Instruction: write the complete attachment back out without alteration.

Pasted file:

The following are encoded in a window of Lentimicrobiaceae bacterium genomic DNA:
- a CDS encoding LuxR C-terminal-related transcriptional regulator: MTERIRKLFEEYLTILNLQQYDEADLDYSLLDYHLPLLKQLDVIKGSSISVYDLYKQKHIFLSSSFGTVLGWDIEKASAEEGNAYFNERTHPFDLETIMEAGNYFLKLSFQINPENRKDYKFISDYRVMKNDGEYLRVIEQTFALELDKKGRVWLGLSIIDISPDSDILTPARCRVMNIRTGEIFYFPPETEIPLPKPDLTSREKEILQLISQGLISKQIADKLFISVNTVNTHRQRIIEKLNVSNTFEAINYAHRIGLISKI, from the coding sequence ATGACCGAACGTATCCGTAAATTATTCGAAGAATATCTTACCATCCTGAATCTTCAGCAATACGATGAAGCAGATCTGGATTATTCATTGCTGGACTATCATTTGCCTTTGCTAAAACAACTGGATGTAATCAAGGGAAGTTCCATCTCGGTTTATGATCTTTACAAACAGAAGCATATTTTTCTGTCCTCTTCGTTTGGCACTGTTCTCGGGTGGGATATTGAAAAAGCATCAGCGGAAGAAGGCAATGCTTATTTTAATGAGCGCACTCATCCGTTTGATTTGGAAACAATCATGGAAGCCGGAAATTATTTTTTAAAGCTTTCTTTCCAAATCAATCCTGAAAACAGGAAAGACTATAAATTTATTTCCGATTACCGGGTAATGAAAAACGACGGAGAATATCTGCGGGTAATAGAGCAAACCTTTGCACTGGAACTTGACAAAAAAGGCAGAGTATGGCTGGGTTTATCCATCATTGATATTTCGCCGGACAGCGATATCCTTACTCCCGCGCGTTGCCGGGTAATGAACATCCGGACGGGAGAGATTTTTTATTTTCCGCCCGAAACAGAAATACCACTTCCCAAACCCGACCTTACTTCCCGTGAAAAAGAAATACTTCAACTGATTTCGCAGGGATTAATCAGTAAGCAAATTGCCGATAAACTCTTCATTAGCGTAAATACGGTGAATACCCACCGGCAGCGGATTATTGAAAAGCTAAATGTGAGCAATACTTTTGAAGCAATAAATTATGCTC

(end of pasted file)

The following are encoded in a window of Lentimicrobiaceae bacterium genomic DNA:
- a CDS encoding LuxR C-terminal-related transcriptional regulator: MTERIRKLFEEYLTILNLQQYDEADLDYSLLDYHLPLLKQLDVIKGSSISVYDLYKQKHIFLSSSFGTVLGWDIEKASAEEGNAYFNERTHPFDLETIMEAGNYFLKLSFQINPENRKDYKFISDYRVMKNDGEYLRVIEQTFALELDKKGRVWLGLSIIDISPDSDILTPARCRVMNIRTGEIFYFPPETEIPLPKPDLTSREKEILQLISQGLISKQIADKLFISVNTVNTHRQRIIEKLNVSNTFEAINYAHRIGLISKI, from the coding sequence ATGACCGAACGTATCCGTAAATTATTCGAAGAATATCTTACCATCCTGAATCTTCAGCAATACGATGAAGCAGATCTGGATTATTCATTGCTGGACTATCATTTGCCTTTGCTAAAACAACTGGATGTAATCAAGGGAAGTTCCATCTCGGTTTATGATCTTTACAAACAGAAGCATATTTTTCTGTCCTCTTCGTTTGGCACTGTTCTCGGGTGGGATATTGAAAAAGCATCAGCGGAAGAAGGCAATGCTTATTTTAATGAGCGCACTCATCCGTTTGATTTGGAAACAATCATGGAAGCCGGAAATTATTTTTTAAAGCTTTCTTTCCAAATCAATCCTGAAAACAGGAAAGACTATAAATTTATTTCCGATTACCGGGTAATGAAAAACGACGGAGAATATCTGCGGGTAATAGAGCAAACCTTTGCACTGGAACTTGACAAAAAAGGCAGAGTATGGCTGGGTTTATCCATCATTGATATTTCGCCGGACAGCGATATCCTTACTCCCGCGCGTTGCCGGGTAATGAACATCCGGACGGGAGAGATTTTTTATTTTCCGCCCGAAACAGAAATACCACTTCCCAAACCCGACCTTACTTCCCGTGAAAAAGAAATACTTCAACTGATTTCGCAGGGATTAATCAGTAAGCAAATTGCCGATAAACTCTTCATTAGCGTAAATACGGTGAATACCCACCGGCAGCGGATTATTGAAAAGCTAAATGTGAGCAATACTTTTGAAGCAATAAATTATGCTC